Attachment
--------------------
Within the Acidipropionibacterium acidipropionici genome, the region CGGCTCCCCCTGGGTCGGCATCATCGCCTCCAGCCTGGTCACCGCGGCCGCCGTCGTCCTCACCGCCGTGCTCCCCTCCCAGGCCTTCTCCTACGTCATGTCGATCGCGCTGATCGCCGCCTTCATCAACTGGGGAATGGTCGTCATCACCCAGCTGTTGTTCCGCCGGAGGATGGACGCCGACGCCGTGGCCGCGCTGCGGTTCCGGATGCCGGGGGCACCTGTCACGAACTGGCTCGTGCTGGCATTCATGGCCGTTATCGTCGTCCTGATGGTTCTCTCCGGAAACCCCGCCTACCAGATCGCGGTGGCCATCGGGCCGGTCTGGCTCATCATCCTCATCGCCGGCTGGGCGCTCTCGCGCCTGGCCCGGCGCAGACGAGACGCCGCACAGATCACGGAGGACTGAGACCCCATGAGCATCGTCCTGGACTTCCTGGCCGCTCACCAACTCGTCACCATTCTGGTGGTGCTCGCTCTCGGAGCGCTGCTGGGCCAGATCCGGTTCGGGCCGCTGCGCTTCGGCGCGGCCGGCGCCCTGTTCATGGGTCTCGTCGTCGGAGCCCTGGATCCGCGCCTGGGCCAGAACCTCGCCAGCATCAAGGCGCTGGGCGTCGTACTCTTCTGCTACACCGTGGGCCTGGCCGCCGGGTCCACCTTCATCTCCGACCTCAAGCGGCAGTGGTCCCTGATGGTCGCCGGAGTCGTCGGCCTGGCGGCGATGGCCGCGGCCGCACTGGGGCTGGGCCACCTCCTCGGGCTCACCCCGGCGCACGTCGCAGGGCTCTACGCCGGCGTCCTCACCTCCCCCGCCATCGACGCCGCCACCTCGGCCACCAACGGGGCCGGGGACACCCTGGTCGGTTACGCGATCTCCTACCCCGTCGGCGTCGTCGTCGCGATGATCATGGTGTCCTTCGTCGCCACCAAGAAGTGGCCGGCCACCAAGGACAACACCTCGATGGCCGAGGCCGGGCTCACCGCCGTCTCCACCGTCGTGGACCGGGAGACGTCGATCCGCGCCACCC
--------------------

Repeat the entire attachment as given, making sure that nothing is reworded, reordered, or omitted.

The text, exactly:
Within the Acidipropionibacterium acidipropionici genome, the region CGGCTCCCCCTGGGTCGGCATCATCGCCTCCAGCCTGGTCACCGCGGCCGCCGTCGTCCTCACCGCCGTGCTCCCCTCCCAGGCCTTCTCCTACGTCATGTCGATCGCGCTGATCGCCGCCTTCATCAACTGGGGAATGGTCGTCATCACCCAGCTGTTGTTCCGCCGGAGGATGGACGCCGACGCCGTGGCCGCGCTGCGGTTCCGGATGCCGGGGGCACCTGTCACGAACTGGCTCGTGCTGGCATTCATGGCCGTTATCGTCGTCCTGATGGTTCTCTCCGGAAACCCCGCCTACCAGATCGCGGTGGCCATCGGGCCGGTCTGGCTCATCATCCTCATCGCCGGCTGGGCGCTCTCGCGCCTGGCCCGGCGCAGACGAGACGCCGCACAGATCACGGAGGACTGAGACCCCATGAGCATCGTCCTGGACTTCCTGGCCGCTCACCAACTCGTCACCATTCTGGTGGTGCTCGCTCTCGGAGCGCTGCTGGGCCAGATCCGGTTCGGGCCGCTGCGCTTCGGCGCGGCCGGCGCCCTGTTCATGGGTCTCGTCGTCGGAGCCCTGGATCCGCGCCTGGGCCAGAACCTCGCCAGCATCAAGGCGCTGGGCGTCGTACTCTTCTGCTACACCGTGGGCCTGGCCGCCGGGTCCACCTTCATCTCCGACCTCAAGCGGCAGTGGTCCCTGATGGTCGCCGGAGTCGTCGGCCTGGCGGCGATGGCCGCGGCCGCACTGGGGCTGGGCCACCTCCTCGGGCTCACCCCGGCGCACGTCGCAGGGCTCTACGCCGGCGTCCTCACCTCCCCCGCCATCGACGCCGCCACCTCGGCCACCAACGGGGCCGGGGACACCCTGGTCGGTTACGCGATCTCCTACCCCGTCGGCGTCGTCGTCGCGATGATCATGGTGTCCTTCGTCGCCACCAAGAAGTGGCCGGCCACCAAGGACAACACCTCGATGGCCGAGGCCGGGCTCACCGCCGTCTCCACCGTCGTGGACCGGGAGACGTCGATCCGCGCCACCC